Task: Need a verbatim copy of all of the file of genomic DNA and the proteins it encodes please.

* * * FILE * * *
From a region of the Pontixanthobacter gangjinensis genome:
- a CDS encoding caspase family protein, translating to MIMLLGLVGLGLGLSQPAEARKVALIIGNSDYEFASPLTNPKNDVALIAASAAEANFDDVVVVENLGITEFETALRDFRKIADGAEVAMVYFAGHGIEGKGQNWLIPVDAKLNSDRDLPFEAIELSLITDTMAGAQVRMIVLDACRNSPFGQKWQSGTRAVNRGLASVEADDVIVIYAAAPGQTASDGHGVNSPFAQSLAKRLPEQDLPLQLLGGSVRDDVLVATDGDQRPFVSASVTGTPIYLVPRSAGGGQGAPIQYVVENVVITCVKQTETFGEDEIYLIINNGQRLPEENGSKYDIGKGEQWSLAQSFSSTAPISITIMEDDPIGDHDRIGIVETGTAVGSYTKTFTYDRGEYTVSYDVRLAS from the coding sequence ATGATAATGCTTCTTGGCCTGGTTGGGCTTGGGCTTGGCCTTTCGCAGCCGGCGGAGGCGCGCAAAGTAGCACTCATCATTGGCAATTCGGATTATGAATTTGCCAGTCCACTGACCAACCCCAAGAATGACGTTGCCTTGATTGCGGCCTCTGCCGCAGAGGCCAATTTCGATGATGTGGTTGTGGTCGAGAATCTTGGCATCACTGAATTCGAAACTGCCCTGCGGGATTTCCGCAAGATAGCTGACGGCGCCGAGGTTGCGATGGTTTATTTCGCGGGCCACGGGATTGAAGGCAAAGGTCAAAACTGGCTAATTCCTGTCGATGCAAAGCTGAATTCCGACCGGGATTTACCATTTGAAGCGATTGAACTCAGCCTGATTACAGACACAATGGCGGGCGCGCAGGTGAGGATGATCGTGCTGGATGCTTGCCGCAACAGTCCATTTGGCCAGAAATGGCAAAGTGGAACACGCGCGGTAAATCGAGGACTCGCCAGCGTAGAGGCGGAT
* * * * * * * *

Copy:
From a region of the Pontixanthobacter gangjinensis genome:
- a CDS encoding caspase family protein, translating to MIMLLGLVGLGLGLSQPAEARKVALIIGNSDYEFASPLTNPKNDVALIAASAAEANFDDVVVVENLGITEFETALRDFRKIADGAEVAMVYFAGHGIEGKGQNWLIPVDAKLNSDRDLPFEAIELSLITDTMAGAQVRMIVLDACRNSPFGQKWQSGTRAVNRGLASVEADDVIVIYAAAPGQTASDGHGVNSPFAQSLAKRLPEQDLPLQLLGGSVRDDVLVATDGDQRPFVSASVTGTPIYLVPRSAGGGQGAPIQYVVENVVITCVKQTETFGEDEIYLIINNGQRLPEENGSKYDIGKGEQWSLAQSFSSTAPISITIMEDDPIGDHDRIGIVETGTAVGSYTKTFTYDRGEYTVSYDVRLAS from the coding sequence ATGATAATGCTTCTTGGCCTGGTTGGGCTTGGGCTTGGCCTTTCGCAGCCGGCGGAGGCGCGCAAAGTAGCACTCATCATTGGCAATTCGGATTATGAATTTGCCAGTCCACTGACCAACCCCAAGAATGACGTTGCCTTGATTGCGGCCTCTGCCGCAGAGGCCAATTTCGATGATGTGGTTGTGGTCGAGAATCTTGGCATCACTGAATTCGAAACTGCCCTGCGGGATTTCCGCAAGATAGCTGACGGCGCCGAGGTTGCGATGGTTTATTTCGCGGGCCACGGGATTGAAGGCAAAGGTCAAAACTGGCTAATTCCTGTCGATGCAAAGCTGAATTCCGACCGGGATTTACCATTTGAAGCGATTGAACTCAGCCTGATTACAGACACAATGGCGGGCGCGCAGGTGAGGATGATCGTGCTGGATGCTTGCCGCAACAGTCCATTTGGCCAGAAATGGCAAAGTGGAACACGCGCGGTAAATCGAGGACTCGCCAGCGTAGAGGCGGAT